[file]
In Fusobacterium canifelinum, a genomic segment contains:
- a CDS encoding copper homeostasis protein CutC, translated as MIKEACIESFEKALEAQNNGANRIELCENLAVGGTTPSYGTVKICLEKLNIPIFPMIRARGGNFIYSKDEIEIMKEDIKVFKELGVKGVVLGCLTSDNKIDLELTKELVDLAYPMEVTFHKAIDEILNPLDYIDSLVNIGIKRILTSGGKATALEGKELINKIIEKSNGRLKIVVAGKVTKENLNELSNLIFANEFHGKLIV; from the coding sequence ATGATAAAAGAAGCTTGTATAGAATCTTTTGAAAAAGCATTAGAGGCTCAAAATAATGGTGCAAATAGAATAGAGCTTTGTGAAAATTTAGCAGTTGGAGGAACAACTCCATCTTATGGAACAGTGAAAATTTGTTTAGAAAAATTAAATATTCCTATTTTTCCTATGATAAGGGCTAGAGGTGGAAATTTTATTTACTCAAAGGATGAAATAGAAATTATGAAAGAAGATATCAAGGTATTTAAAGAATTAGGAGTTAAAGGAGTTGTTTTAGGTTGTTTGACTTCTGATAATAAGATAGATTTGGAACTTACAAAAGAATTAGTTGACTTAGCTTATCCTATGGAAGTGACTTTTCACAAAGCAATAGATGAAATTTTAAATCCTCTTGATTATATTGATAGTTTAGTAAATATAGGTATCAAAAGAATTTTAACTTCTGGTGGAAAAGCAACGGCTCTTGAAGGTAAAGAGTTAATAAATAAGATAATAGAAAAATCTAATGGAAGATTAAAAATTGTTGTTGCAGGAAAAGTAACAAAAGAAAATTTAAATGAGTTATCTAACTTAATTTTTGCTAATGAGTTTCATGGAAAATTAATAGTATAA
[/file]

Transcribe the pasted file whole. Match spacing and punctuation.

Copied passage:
In Fusobacterium canifelinum, a genomic segment contains:
- a CDS encoding copper homeostasis protein CutC, translated as MIKEACIESFEKALEAQNNGANRIELCENLAVGGTTPSYGTVKICLEKLNIPIFPMIRARGGNFIYSKDEIEIMKEDIKVFKELGVKGVVLGCLTSDNKIDLELTKELVDLAYPMEVTFHKAIDEILNPLDYIDSLVNIGIKRILTSGGKATALEGKELINKIIEKSNGRLKIVVAGKVTKENLNELSNLIFANEFHGKLIV; from the coding sequence ATGATAAAAGAAGCTTGTATAGAATCTTTTGAAAAAGCATTAGAGGCTCAAAATAATGGTGCAAATAGAATAGAGCTTTGTGAAAATTTAGCAGTTGGAGGAACAACTCCATCTTATGGAACAGTGAAAATTTGTTTAGAAAAATTAAATATTCCTATTTTTCCTATGATAAGGGCTAGAGGTGGAAATTTTATTTACTCAAAGGATGAAATAGAAATTATGAAAGAAGATATCAAGGTATTTAAAGAATTAGGAGTTAAAGGAGTTGTTTTAGGTTGTTTGACTTCTGATAATAAGATAGATTTGGAACTTACAAAAGAATTAGTTGACTTAGCTTATCCTATGGAAGTGACTTTTCACAAAGCAATAGATGAAATTTTAAATCCTCTTGATTATATTGATAGTTTAGTAAATATAGGTATCAAAAGAATTTTAACTTCTGGTGGAAAAGCAACGGCTCTTGAAGGTAAAGAGTTAATAAATAAGATAATAGAAAAATCTAATGGAAGATTAAAAATTGTTGTTGCAGGAAAAGTAACAAAAGAAAATTTAAATGAGTTATCTAACTTAATTTTTGCTAATGAGTTTCATGGAAAATTAATAGTATAA